In March 1940, Mikoyan was appointed chief constructor at GAZ#1 with Gurevich as his deputy chief constructor. Their first collaborative project, the coveted I-200, designated the MiG-1 in December 1940, was built to the latest technologies in the shortest time ever: four months! The pattern was completed by 25 November 1939, while the first test flight was performed on 5 April 1940. By the end of October, the production of MiGs was commercialized and in December the Soviet Army passed them into service. Consequently, after a series of tests and changes, the new MiG-3, with improved range and stability, emerged and entered production after the last of the MiGs was completed. MiG-3 production was terminated early in 1942 to satisfy the more urgent demand for strike-fighters aircraft, which were better suited for largely tactical air wars.
In March 1942 the Mikoyan OKO was reorganized with Zavod # 155 in Moscow into an independent design bureau, Osoboye Konstruktorskoye Büro MiG (Special Construction Bureau, OKB), with Mikoyan as manager and Gurevich, his number two, as chief constructor. With all the experience and knowledge the team had accumulated over the years, they were now fully prepared for a new challenge – the first homemade fighter jet MiG–9 (I-300). Designed in 1945-46 to use the German BMW jet engine, the MiG-9 was the first Soviet jet aircraft. It made its first flight on 24 April 1946. Entering full production after state acceptance later in 1946, it is known as the predecessor of a distinguished line of MiG jet fighters that has included a vast array of aircraft, including the MiG-15, MiG-17, MiG-19, MiG-21, MiG-23, MiG-25, MiG-29, and MiG-31 series.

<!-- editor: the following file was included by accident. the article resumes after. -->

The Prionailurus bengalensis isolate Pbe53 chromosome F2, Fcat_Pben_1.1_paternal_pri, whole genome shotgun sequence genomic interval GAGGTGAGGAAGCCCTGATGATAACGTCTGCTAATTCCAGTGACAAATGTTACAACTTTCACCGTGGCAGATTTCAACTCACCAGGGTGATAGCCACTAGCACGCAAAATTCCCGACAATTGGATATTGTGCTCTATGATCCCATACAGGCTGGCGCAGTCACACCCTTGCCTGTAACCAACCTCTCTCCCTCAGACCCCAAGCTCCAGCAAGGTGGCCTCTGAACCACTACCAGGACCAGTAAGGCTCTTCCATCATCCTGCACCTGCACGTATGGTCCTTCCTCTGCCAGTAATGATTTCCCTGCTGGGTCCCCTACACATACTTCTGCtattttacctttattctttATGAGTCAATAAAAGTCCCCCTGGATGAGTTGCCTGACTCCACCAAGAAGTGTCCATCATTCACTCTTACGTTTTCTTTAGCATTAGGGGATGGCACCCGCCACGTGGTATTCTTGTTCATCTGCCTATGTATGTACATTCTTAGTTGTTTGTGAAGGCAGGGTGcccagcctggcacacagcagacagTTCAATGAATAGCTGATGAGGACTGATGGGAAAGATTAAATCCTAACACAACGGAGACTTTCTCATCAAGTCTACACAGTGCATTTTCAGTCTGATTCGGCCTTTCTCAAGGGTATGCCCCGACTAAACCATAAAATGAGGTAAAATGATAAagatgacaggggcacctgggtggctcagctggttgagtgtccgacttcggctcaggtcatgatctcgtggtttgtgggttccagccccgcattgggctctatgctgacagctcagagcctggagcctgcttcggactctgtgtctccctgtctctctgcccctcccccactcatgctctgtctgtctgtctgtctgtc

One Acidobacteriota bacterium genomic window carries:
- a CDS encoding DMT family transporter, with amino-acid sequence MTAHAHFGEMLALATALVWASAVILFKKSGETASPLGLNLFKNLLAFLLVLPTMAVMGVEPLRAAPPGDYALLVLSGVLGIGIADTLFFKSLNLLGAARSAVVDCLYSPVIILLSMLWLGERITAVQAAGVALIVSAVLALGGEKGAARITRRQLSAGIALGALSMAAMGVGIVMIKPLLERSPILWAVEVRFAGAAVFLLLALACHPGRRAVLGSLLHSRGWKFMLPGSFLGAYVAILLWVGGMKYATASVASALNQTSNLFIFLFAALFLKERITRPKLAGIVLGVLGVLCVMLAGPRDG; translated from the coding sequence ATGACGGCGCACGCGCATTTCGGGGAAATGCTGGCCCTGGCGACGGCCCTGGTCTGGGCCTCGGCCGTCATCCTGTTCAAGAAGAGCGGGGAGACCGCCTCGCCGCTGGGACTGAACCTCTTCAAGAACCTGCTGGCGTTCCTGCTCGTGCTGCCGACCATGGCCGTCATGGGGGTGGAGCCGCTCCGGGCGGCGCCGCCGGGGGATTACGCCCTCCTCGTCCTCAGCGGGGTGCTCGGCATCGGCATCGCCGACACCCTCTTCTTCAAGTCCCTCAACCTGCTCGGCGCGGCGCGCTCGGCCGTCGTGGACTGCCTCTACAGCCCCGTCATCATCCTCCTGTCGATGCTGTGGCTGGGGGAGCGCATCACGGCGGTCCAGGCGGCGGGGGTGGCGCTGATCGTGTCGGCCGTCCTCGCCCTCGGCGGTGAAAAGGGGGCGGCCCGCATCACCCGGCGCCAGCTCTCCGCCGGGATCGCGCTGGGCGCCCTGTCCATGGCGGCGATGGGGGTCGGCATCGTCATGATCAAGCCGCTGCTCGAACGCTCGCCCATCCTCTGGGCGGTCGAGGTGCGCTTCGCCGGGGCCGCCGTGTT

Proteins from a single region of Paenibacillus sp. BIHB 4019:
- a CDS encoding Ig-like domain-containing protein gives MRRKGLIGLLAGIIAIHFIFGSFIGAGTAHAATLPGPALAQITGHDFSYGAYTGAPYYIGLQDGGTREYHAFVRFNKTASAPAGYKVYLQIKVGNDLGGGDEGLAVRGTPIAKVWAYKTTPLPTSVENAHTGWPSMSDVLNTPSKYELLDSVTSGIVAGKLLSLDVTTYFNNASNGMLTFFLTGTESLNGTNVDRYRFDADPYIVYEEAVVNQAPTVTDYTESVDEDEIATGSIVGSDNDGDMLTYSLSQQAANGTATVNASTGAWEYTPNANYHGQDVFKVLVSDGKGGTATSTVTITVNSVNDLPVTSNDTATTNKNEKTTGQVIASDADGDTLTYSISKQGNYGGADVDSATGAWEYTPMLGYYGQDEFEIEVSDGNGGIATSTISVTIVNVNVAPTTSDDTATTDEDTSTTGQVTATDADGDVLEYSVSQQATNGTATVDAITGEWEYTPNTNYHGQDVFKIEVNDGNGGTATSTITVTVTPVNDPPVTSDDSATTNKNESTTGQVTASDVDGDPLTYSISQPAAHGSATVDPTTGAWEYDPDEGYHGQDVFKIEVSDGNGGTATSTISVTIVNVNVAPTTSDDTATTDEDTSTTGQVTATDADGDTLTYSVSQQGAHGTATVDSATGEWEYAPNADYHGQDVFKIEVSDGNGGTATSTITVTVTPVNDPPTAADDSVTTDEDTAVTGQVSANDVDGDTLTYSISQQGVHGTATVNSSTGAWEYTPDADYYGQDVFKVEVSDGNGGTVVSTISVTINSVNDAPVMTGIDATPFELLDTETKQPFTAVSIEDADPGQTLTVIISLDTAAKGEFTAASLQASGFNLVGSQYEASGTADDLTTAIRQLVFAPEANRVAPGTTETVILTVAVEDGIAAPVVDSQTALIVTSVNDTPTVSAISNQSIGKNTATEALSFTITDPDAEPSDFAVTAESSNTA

Mikoyan became the general designer of his OKB in 1956 and held that post until a stroke disabled him in May 1969. He died on 9 December 1970.
The Mikoyan OKB was indeed a genuine team in which everybody contributed their strengths to the good of the entire Soviet air force. The popularity of the talented Soviet aviation constructor had no boundaries. Foreign press hailed Mikoyan as the man who created “an interceptor with high characteristics never before seen in the West.” During the period of WW II Mikoyan and Gurevich designed 15 prototypes. Mikoyan’s fighters set 55 world records for range and flight elevation.
Artyom Mikoyan was twice awarded the highest civilian honor, the Hero of Socialist Labor, and received numerous military medals and titles, including six Orders of Lenin and six State Prizes. In his home village, a memorial complex and a bronze statue have been erected in his honor.
Written by Ekaterina Shubnaya, RT